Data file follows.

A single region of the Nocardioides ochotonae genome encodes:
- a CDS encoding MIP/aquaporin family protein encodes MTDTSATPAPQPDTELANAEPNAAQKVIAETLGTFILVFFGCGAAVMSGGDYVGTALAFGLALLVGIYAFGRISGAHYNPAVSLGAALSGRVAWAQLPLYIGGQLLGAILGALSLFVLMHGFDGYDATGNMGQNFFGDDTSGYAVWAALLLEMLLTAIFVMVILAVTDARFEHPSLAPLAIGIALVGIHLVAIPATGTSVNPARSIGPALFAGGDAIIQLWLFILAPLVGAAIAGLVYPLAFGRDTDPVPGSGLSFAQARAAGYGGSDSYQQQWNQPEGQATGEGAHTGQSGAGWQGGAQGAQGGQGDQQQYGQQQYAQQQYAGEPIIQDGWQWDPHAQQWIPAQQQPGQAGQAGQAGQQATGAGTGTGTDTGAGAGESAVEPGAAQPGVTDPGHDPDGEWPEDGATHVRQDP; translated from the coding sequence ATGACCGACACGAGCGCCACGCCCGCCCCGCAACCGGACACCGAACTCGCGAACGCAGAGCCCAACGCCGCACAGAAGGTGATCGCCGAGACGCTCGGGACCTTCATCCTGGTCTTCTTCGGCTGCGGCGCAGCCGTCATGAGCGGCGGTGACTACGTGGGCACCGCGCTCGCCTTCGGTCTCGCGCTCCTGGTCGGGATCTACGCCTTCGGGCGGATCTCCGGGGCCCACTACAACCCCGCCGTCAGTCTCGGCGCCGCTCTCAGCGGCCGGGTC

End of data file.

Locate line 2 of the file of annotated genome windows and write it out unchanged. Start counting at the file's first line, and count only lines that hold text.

- a CDS encoding MIP/aquaporin family protein encodes MTDTSATPAPQPDTELANAEPNAAQKVIAETLGTFILVFFGCGAAVMSGGDYVGTALAFGLALLVGIYAFGRISGAHYNPAVSLGAALSGRVAWAQLPLYIGGQLLGAILGALSLFVLMHGFDGYDATGNMGQNFFGDDTSGYAVWAALLLEMLLTAIFVMVILAVTDARFEHPSLAPLAIGIALVGIHLVAIPATGTSVNPARSIGPALFAGGDAIIQLWLFILAPLVGAAIAGLVYPLAFGRDTDPVPGSGLSFAQARAAGYGGSDSYQQQWNQPEGQATGEGAHTGQSGAGWQGGAQGAQGGQGDQQQYGQQQYAQQQYAGEPIIQDGWQWDPHAQQWIPAQQQPGQAGQAGQAGQQATGAGTGTGTDTGAGAGESAVEPGAAQPGVTDPGHDPDGEWPEDGATHVRQDP; translated from the coding sequence ATGACCGACACGAGCGCCACGCCCGCCCCGCAACCGGACACCGAACTCGCGAACGCAGAGCCCAACGCCGCACAGAAGGTGATCGCCGAGACGCTCGGGACCTTCATCCTGGTCTTCTTCGGCTGCGGCGCAGCCGTCATGAGCGGCGGTGACTACGTGGGCACCGCGCTCGCCTTCGGTCTCGCGCTCCTGGTCGGGATCTACGCCTTCGGGCGGATCTCCGGGGCCCACTACAACCCCGCCGTCAGTCTCGGCGCCGCTCTCAGCGGCCGGGTC